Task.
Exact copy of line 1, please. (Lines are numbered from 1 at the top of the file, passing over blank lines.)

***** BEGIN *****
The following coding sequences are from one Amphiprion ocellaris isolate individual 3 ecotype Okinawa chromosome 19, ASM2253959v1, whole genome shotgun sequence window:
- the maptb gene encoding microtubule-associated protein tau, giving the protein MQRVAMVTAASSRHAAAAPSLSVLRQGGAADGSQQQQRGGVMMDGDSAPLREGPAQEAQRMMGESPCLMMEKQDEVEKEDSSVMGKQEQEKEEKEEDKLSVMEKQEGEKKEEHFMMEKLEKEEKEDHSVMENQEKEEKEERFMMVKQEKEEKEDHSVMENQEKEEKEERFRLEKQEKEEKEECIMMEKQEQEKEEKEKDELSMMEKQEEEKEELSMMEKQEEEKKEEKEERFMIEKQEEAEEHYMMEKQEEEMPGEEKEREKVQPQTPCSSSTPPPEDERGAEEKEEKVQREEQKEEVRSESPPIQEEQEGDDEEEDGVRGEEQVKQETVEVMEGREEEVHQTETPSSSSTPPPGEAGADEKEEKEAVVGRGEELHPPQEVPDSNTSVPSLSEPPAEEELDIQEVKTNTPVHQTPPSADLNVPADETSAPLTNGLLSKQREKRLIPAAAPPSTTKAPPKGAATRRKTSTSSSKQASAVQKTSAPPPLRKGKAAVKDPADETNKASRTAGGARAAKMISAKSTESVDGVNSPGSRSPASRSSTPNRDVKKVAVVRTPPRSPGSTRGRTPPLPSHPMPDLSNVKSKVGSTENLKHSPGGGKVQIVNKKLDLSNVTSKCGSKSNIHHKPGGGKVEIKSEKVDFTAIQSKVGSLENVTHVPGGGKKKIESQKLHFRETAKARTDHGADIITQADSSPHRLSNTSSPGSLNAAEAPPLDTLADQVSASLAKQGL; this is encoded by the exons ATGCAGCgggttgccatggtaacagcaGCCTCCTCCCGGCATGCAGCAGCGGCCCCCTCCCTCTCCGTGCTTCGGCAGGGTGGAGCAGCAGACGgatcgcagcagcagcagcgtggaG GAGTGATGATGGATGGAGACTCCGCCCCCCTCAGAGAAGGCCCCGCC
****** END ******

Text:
The following coding sequences are from one Amphiprion ocellaris isolate individual 3 ecotype Okinawa chromosome 19, ASM2253959v1, whole genome shotgun sequence window: